What we are left imagining is the whole space a Calder would need to occupy if it did move, or if we could see it moving; a volume made all the more solid by being ethereal. Blue Feather and the like define mass by its absence. They look like cheery little critters – red crabs, blue cockerels, scorpions – but looking like things isn't really their point. As the man who wrote the catalogue essay for the Paris show pointed out, Calder's mobiles "signify nothing, refer to nothing other than themselves". The man's name was Jean-Paul Sartre.
"Calder After the War" featured in the Financial Times
...Now Pace returns to the fray with what promises to be one of this year’s most exhilarating exhibitions, Calder After the War, a museum-quality show of several dozen mobiles, stabiles and standing sculptures, plus paintings demonstrating the development of Alexander Calder’s imagery and ideas....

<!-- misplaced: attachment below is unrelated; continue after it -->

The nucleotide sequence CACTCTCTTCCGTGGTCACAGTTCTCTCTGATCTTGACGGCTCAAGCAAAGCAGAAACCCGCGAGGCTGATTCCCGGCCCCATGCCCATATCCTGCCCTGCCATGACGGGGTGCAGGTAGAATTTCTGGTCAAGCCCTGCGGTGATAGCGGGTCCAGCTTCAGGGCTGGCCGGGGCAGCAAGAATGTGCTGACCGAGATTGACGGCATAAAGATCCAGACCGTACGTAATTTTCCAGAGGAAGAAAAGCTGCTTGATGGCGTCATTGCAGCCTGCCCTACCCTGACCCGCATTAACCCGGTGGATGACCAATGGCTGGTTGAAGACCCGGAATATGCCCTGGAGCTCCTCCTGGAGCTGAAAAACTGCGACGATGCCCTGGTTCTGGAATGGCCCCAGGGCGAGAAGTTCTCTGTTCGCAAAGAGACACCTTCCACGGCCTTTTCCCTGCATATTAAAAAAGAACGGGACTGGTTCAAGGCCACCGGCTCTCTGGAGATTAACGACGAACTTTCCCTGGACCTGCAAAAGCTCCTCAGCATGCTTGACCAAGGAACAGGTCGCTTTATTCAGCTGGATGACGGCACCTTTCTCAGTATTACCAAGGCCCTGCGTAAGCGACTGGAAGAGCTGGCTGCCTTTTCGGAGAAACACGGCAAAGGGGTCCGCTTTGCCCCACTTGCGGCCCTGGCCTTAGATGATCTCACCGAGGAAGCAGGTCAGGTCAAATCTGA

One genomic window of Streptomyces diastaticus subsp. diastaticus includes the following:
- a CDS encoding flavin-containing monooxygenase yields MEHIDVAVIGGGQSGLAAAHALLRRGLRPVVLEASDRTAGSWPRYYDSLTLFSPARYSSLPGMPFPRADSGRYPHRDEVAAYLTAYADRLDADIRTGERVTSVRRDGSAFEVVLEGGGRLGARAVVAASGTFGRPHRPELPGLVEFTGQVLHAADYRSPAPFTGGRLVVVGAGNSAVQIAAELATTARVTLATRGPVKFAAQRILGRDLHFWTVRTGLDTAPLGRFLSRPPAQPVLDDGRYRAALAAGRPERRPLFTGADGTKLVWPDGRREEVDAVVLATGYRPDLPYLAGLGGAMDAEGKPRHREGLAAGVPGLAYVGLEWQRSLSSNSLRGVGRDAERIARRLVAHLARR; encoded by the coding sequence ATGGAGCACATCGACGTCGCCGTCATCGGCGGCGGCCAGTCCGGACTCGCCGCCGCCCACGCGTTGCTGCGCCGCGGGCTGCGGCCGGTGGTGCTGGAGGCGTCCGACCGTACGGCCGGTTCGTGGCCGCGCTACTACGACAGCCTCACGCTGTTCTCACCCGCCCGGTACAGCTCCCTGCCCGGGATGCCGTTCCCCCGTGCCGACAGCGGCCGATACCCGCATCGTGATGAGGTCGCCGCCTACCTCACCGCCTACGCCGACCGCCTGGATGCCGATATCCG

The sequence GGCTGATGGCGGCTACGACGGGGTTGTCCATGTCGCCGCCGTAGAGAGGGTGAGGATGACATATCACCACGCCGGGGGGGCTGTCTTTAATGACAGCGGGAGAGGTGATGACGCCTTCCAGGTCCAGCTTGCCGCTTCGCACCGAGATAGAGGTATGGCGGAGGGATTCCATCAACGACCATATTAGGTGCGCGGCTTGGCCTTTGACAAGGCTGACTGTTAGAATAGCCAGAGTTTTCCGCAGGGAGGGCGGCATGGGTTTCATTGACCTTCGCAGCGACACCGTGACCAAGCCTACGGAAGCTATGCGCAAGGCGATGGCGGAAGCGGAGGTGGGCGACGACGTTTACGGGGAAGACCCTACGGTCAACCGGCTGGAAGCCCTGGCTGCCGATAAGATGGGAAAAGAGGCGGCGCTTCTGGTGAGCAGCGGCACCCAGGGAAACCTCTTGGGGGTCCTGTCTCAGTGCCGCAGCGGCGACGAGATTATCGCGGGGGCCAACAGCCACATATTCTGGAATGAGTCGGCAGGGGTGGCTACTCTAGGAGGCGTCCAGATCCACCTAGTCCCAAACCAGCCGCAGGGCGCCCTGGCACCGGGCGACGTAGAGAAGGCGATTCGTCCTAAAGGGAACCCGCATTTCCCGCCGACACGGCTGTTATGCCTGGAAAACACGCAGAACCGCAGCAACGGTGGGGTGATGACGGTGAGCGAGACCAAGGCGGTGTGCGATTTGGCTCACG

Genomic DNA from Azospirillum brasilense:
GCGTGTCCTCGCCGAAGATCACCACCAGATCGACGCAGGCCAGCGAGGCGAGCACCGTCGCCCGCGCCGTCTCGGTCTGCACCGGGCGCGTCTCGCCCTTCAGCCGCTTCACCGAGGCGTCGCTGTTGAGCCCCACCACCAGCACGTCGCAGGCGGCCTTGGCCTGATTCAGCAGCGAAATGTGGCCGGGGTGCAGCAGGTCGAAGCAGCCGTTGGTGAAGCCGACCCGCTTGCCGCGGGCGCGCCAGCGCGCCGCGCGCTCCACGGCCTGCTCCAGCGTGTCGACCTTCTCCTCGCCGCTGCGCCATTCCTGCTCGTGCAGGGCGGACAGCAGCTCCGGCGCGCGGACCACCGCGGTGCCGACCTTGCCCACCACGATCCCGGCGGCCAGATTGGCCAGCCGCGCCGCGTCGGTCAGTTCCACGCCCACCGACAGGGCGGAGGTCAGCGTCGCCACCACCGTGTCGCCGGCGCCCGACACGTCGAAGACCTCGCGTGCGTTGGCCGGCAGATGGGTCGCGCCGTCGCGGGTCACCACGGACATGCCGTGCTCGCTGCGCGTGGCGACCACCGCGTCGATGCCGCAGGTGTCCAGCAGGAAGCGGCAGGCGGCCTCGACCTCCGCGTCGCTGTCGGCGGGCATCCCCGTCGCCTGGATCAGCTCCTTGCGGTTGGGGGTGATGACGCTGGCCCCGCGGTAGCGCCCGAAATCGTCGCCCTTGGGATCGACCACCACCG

Read the full article here.
Marc Glimcher and Alexander S. C. Rower discuss Calder at Pace London
On 19 April, Pace London will host a discussion between Marc Glimcher, President of Pace, and Alexander S. C. Rower, Calder Foundation President and Alexander Calder's grandson, about the exhibition Calder After the War. A screening of Herbert Matter's landmark short films of Calder at work in the 1940s will follow the talk.
Friday, 19 April 2013, 2.30 to 3.30 p.m. Pace London, 6 Burlington Gardens, Senate Rooms, on the first floor.
RSVP is essential, as space is limited. Please RSVP by April 18 to email@example.com.
"Calder After the War" At Pace London
The Pace Gallery is honored to present Calder After the War, a comprehensive exhibition of nearly fifty works of art from the years of 1945 to 1949, widely considered to be the most important period in the artist’s career. The exhibition will be on view at Pace London, 6 Burlington Gardens from 19 April to 7 June 2013.